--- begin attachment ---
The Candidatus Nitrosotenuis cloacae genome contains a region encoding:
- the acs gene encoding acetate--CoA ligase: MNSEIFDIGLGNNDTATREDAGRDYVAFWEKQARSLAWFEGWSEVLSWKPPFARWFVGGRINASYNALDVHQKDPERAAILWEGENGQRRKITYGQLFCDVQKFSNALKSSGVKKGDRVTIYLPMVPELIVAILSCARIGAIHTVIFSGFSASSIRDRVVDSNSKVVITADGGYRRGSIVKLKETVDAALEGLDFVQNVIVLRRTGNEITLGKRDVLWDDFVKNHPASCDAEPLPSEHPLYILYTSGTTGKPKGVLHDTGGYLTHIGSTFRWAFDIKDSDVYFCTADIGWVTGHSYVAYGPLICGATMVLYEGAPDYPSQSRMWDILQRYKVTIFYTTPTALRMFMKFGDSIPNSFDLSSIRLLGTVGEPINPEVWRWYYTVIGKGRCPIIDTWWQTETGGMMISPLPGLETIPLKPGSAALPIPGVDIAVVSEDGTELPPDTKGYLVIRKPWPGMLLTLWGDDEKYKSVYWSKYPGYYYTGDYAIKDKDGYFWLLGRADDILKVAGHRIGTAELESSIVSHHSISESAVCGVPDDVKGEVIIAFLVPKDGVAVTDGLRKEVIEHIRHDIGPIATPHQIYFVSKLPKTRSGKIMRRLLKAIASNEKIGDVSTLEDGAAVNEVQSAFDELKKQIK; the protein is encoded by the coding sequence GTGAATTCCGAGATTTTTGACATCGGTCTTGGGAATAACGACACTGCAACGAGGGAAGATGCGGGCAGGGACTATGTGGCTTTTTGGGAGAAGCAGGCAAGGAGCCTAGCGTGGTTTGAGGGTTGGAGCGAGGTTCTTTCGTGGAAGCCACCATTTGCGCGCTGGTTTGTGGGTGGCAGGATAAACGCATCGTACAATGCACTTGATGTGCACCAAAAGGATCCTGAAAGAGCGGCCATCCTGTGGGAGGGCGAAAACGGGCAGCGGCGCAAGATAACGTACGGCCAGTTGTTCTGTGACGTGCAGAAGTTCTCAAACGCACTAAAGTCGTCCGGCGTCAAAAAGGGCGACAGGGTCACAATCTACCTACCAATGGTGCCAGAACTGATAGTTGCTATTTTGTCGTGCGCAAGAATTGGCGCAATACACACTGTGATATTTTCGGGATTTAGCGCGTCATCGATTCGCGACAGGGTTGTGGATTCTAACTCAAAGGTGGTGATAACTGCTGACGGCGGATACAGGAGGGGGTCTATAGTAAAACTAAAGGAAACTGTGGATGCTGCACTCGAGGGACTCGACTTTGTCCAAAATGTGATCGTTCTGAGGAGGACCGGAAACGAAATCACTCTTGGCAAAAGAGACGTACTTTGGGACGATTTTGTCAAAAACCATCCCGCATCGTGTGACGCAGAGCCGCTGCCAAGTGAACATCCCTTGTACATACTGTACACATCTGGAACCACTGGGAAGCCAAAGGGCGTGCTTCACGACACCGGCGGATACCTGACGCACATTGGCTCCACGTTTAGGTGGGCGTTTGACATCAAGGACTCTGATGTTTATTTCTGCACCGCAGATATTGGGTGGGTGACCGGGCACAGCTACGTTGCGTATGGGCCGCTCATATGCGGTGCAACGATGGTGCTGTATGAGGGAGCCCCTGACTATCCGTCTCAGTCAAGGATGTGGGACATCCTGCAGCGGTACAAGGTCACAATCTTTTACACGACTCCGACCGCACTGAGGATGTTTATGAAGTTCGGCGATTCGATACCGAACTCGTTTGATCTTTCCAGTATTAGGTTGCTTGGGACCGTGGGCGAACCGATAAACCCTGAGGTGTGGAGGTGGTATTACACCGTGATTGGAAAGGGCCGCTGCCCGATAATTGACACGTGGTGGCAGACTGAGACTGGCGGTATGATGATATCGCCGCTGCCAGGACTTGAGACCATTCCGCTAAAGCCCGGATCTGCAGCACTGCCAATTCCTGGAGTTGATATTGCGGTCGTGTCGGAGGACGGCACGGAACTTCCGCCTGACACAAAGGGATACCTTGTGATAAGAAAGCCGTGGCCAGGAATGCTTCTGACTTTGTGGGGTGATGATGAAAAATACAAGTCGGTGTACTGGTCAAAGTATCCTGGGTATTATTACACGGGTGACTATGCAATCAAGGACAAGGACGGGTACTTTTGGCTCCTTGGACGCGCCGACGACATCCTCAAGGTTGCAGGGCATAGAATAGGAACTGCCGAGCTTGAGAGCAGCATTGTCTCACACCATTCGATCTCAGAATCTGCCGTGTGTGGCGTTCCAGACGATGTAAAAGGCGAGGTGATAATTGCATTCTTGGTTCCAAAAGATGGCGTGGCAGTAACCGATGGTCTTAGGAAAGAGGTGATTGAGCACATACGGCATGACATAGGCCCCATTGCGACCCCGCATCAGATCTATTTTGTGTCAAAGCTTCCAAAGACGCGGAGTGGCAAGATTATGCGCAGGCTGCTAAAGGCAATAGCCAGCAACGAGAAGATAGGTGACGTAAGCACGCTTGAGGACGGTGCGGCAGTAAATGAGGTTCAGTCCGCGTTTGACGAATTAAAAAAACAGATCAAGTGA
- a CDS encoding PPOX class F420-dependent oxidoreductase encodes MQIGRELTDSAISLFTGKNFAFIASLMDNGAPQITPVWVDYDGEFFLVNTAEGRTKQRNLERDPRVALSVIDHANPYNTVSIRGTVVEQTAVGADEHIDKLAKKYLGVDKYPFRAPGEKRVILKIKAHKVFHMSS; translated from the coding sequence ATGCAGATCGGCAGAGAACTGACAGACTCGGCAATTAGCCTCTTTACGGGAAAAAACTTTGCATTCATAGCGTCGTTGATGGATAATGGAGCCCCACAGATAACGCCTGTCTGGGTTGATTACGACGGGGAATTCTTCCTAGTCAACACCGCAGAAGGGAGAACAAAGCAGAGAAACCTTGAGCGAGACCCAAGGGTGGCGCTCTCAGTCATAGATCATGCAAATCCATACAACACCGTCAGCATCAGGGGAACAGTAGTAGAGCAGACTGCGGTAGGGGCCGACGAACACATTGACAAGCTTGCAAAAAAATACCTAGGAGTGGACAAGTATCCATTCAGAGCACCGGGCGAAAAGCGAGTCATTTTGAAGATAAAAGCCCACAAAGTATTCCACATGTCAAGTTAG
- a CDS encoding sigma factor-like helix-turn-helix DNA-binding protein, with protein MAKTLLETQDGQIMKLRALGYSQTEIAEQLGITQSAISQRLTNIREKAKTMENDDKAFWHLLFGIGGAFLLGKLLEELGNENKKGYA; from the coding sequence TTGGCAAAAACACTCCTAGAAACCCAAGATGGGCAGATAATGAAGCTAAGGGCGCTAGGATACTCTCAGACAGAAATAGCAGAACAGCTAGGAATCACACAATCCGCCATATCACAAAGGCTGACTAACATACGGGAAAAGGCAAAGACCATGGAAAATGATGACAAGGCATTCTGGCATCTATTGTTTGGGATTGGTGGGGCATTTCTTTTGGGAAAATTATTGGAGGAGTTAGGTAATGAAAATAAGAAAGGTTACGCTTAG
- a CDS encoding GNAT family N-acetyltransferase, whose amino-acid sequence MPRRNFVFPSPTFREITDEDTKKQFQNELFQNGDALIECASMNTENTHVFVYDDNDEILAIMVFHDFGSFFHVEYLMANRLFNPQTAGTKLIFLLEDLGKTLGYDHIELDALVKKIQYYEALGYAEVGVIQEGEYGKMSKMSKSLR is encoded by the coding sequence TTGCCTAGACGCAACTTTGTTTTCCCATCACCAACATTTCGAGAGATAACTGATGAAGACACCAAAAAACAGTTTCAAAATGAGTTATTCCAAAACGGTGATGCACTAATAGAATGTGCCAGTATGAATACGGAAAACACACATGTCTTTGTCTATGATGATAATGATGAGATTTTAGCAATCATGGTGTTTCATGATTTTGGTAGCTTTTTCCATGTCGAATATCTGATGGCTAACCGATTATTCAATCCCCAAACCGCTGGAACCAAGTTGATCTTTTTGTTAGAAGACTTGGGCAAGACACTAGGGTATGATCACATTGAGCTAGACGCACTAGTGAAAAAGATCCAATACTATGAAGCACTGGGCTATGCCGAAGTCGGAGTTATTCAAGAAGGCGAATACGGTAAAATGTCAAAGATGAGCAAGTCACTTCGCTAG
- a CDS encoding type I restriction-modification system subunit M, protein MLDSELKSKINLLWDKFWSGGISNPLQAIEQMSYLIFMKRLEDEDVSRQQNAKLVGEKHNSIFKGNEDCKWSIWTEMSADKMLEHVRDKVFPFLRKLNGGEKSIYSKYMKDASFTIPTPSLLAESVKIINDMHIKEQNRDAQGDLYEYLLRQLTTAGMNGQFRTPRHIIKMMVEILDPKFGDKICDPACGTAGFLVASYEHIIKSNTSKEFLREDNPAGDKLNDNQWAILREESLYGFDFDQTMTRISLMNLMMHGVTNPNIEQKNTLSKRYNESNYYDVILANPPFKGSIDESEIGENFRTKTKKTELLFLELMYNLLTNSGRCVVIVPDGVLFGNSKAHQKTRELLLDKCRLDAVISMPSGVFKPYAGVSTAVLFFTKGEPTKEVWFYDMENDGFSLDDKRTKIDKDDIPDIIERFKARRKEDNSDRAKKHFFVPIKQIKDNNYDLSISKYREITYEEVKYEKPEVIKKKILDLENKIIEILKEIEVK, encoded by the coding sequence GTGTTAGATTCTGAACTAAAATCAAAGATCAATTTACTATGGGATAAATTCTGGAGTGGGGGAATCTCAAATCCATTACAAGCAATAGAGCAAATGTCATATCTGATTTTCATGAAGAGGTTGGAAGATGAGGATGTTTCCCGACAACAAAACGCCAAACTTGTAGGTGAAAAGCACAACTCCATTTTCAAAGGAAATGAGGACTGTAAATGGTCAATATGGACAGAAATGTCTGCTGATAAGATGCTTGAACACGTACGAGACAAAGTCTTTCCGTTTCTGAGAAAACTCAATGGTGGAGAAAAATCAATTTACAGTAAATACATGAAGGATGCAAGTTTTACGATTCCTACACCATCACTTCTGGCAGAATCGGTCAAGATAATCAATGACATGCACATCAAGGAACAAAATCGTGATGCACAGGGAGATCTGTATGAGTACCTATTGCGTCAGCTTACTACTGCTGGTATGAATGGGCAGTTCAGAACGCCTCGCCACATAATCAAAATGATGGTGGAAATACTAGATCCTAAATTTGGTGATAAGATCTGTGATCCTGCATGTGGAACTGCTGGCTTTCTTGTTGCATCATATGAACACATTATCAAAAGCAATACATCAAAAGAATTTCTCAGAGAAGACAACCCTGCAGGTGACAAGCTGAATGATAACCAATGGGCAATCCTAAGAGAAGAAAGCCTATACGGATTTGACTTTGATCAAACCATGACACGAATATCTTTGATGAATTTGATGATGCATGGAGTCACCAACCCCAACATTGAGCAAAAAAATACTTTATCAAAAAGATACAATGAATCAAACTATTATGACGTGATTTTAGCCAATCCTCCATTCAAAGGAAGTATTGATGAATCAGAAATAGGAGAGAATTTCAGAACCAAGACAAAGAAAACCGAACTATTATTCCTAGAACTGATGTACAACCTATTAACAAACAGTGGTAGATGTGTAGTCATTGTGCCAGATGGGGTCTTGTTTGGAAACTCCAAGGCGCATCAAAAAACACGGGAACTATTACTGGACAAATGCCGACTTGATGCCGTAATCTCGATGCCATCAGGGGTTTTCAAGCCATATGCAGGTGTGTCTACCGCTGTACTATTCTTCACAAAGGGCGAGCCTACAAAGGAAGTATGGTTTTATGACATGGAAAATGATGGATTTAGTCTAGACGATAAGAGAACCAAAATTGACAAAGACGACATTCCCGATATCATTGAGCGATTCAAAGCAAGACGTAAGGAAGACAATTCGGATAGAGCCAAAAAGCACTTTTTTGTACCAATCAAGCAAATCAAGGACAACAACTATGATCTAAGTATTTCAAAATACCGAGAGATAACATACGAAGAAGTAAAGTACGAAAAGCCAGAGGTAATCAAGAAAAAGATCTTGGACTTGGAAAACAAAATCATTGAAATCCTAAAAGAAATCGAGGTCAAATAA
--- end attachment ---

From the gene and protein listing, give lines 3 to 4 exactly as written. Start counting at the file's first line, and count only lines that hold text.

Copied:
- a CDS encoding PPOX class F420-dependent oxidoreductase encodes MQIGRELTDSAISLFTGKNFAFIASLMDNGAPQITPVWVDYDGEFFLVNTAEGRTKQRNLERDPRVALSVIDHANPYNTVSIRGTVVEQTAVGADEHIDKLAKKYLGVDKYPFRAPGEKRVILKIKAHKVFHMSS; translated from the coding sequence ATGCAGATCGGCAGAGAACTGACAGACTCGGCAATTAGCCTCTTTACGGGAAAAAACTTTGCATTCATAGCGTCGTTGATGGATAATGGAGCCCCACAGATAACGCCTGTCTGGGTTGATTACGACGGGGAATTCTTCCTAGTCAACACCGCAGAAGGGAGAACAAAGCAGAGAAACCTTGAGCGAGACCCAAGGGTGGCGCTCTCAGTCATAGATCATGCAAATCCATACAACACCGTCAGCATCAGGGGAACAGTAGTAGAGCAGACTGCGGTAGGGGCCGACGAACACATTGACAAGCTTGCAAAAAAATACCTAGGAGTGGACAAGTATCCATTCAGAGCACCGGGCGAAAAGCGAGTCATTTTGAAGATAAAAGCCCACAAAGTATTCCACATGTCAAGTTAG
- a CDS encoding sigma factor-like helix-turn-helix DNA-binding protein, with protein MAKTLLETQDGQIMKLRALGYSQTEIAEQLGITQSAISQRLTNIREKAKTMENDDKAFWHLLFGIGGAFLLGKLLEELGNENKKGYA; from the coding sequence TTGGCAAAAACACTCCTAGAAACCCAAGATGGGCAGATAATGAAGCTAAGGGCGCTAGGATACTCTCAGACAGAAATAGCAGAACAGCTAGGAATCACACAATCCGCCATATCACAAAGGCTGACTAACATACGGGAAAAGGCAAAGACCATGGAAAATGATGACAAGGCATTCTGGCATCTATTGTTTGGGATTGGTGGGGCATTTCTTTTGGGAAAATTATTGGAGGAGTTAGGTAATGAAAATAAGAAAGGTTACGCTTAG